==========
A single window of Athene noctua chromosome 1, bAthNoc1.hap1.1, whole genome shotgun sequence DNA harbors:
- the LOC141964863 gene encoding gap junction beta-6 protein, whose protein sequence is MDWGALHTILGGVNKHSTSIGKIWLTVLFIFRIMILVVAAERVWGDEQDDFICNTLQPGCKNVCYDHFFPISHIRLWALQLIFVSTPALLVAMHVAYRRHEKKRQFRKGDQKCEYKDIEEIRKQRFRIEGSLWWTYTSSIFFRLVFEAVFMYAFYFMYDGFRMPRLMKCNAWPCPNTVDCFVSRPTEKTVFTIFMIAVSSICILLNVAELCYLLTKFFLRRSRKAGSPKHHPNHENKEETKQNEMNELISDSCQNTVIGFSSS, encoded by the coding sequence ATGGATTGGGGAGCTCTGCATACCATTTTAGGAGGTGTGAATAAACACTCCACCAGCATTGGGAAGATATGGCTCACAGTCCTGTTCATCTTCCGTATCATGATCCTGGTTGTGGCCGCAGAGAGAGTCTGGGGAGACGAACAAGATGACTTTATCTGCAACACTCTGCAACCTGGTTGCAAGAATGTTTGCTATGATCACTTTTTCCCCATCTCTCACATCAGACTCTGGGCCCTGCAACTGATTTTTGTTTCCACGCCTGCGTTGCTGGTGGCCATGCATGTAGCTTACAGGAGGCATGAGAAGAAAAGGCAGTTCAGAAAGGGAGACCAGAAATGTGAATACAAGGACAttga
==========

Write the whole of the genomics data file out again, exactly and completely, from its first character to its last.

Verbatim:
A single window of Athene noctua chromosome 1, bAthNoc1.hap1.1, whole genome shotgun sequence DNA harbors:
- the LOC141964863 gene encoding gap junction beta-6 protein, whose protein sequence is MDWGALHTILGGVNKHSTSIGKIWLTVLFIFRIMILVVAAERVWGDEQDDFICNTLQPGCKNVCYDHFFPISHIRLWALQLIFVSTPALLVAMHVAYRRHEKKRQFRKGDQKCEYKDIEEIRKQRFRIEGSLWWTYTSSIFFRLVFEAVFMYAFYFMYDGFRMPRLMKCNAWPCPNTVDCFVSRPTEKTVFTIFMIAVSSICILLNVAELCYLLTKFFLRRSRKAGSPKHHPNHENKEETKQNEMNELISDSCQNTVIGFSSS, encoded by the coding sequence ATGGATTGGGGAGCTCTGCATACCATTTTAGGAGGTGTGAATAAACACTCCACCAGCATTGGGAAGATATGGCTCACAGTCCTGTTCATCTTCCGTATCATGATCCTGGTTGTGGCCGCAGAGAGAGTCTGGGGAGACGAACAAGATGACTTTATCTGCAACACTCTGCAACCTGGTTGCAAGAATGTTTGCTATGATCACTTTTTCCCCATCTCTCACATCAGACTCTGGGCCCTGCAACTGATTTTTGTTTCCACGCCTGCGTTGCTGGTGGCCATGCATGTAGCTTACAGGAGGCATGAGAAGAAAAGGCAGTTCAGAAAGGGAGACCAGAAATGTGAATACAAGGACAttga